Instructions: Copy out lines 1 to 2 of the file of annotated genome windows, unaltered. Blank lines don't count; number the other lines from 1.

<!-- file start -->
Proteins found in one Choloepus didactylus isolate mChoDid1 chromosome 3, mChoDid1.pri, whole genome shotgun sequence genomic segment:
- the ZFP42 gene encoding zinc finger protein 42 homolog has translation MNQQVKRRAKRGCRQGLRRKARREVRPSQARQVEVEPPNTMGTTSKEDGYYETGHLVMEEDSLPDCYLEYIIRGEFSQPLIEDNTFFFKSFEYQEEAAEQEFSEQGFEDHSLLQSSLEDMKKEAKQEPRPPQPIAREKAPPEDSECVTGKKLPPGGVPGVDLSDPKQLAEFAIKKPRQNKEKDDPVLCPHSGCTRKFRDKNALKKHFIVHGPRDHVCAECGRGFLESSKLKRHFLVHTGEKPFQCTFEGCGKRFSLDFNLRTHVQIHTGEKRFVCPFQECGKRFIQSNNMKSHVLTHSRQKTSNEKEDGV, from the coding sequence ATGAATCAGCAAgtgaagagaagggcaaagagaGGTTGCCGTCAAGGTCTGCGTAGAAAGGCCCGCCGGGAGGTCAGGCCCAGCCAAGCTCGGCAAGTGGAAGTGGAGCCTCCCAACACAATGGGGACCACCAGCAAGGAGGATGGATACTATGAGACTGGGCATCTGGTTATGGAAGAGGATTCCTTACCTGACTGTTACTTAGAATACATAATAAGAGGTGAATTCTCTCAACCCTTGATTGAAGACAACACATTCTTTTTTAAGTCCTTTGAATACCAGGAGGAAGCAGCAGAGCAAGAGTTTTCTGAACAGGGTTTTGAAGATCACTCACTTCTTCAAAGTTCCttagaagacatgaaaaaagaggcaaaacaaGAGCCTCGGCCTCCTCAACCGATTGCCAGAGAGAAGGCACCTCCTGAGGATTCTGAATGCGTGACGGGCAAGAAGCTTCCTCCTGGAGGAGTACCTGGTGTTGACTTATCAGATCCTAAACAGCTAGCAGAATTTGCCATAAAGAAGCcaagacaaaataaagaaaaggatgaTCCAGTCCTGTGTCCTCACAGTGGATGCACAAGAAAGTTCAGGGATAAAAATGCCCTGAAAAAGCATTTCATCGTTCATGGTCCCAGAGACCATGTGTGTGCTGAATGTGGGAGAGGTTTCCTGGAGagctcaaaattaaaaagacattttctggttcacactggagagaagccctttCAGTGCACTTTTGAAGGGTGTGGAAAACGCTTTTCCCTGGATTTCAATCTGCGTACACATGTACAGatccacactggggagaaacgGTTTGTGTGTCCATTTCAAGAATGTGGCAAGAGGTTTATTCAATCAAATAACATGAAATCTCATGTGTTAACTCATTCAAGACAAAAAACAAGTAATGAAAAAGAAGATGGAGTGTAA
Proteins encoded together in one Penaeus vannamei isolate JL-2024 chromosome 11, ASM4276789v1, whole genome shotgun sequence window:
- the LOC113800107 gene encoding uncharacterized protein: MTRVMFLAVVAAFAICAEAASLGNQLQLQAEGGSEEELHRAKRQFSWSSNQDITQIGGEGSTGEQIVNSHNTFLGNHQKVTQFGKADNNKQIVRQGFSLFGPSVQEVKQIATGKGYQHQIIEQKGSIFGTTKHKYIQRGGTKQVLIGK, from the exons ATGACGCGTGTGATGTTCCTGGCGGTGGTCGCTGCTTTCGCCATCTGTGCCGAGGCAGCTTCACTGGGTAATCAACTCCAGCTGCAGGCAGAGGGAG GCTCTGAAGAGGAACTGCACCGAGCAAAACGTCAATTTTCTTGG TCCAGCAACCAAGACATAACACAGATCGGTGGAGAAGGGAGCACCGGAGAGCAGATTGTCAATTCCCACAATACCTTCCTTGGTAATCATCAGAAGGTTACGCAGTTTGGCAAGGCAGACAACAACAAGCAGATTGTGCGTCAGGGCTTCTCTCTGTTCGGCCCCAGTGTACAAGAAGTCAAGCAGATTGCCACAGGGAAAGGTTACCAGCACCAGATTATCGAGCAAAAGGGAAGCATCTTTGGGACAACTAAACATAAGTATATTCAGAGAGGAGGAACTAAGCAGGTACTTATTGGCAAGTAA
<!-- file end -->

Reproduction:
Proteins found in one Choloepus didactylus isolate mChoDid1 chromosome 3, mChoDid1.pri, whole genome shotgun sequence genomic segment:
- the ZFP42 gene encoding zinc finger protein 42 homolog has translation MNQQVKRRAKRGCRQGLRRKARREVRPSQARQVEVEPPNTMGTTSKEDGYYETGHLVMEEDSLPDCYLEYIIRGEFSQPLIEDNTFFFKSFEYQEEAAEQEFSEQGFEDHSLLQSSLEDMKKEAKQEPRPPQPIAREKAPPEDSECVTGKKLPPGGVPGVDLSDPKQLAEFAIKKPRQNKEKDDPVLCPHSGCTRKFRDKNALKKHFIVHGPRDHVCAECGRGFLESSKLKRHFLVHTGEKPFQCTFEGCGKRFSLDFNLRTHVQIHTGEKRFVCPFQECGKRFIQSNNMKSHVLTHSRQKTSNEKEDGV, from the coding sequence ATGAATCAGCAAgtgaagagaagggcaaagagaGGTTGCCGTCAAGGTCTGCGTAGAAAGGCCCGCCGGGAGGTCAGGCCCAGCCAAGCTCGGCAAGTGGAAGTGGAGCCTCCCAACACAATGGGGACCACCAGCAAGGAGGATGGATACTATGAGACTGGGCATCTGGTTATGGAAGAGGATTCCTTACCTGACTGTTACTTAGAATACATAATAAGAGGTGAATTCTCTCAACCCTTGATTGAAGACAACACATTCTTTTTTAAGTCCTTTGAATACCAGGAGGAAGCAGCAGAGCAAGAGTTTTCTGAACAGGGTTTTGAAGATCACTCACTTCTTCAAAGTTCCttagaagacatgaaaaaagaggcaaaacaaGAGCCTCGGCCTCCTCAACCGATTGCCAGAGAGAAGGCACCTCCTGAGGATTCTGAATGCGTGACGGGCAAGAAGCTTCCTCCTGGAGGAGTACCTGGTGTTGACTTATCAGATCCTAAACAGCTAGCAGAATTTGCCATAAAGAAGCcaagacaaaataaagaaaaggatgaTCCAGTCCTGTGTCCTCACAGTGGATGCACAAGAAAGTTCAGGGATAAAAATGCCCTGAAAAAGCATTTCATCGTTCATGGTCCCAGAGACCATGTGTGTGCTGAATGTGGGAGAGGTTTCCTGGAGagctcaaaattaaaaagacattttctggttcacactggagagaagccctttCAGTGCACTTTTGAAGGGTGTGGAAAACGCTTTTCCCTGGATTTCAATCTGCGTACACATGTACAGatccacactggggagaaacgGTTTGTGTGTCCATTTCAAGAATGTGGCAAGAGGTTTATTCAATCAAATAACATGAAATCTCATGTGTTAACTCATTCAAGACAAAAAACAAGTAATGAAAAAGAAGATGGAGTGTAA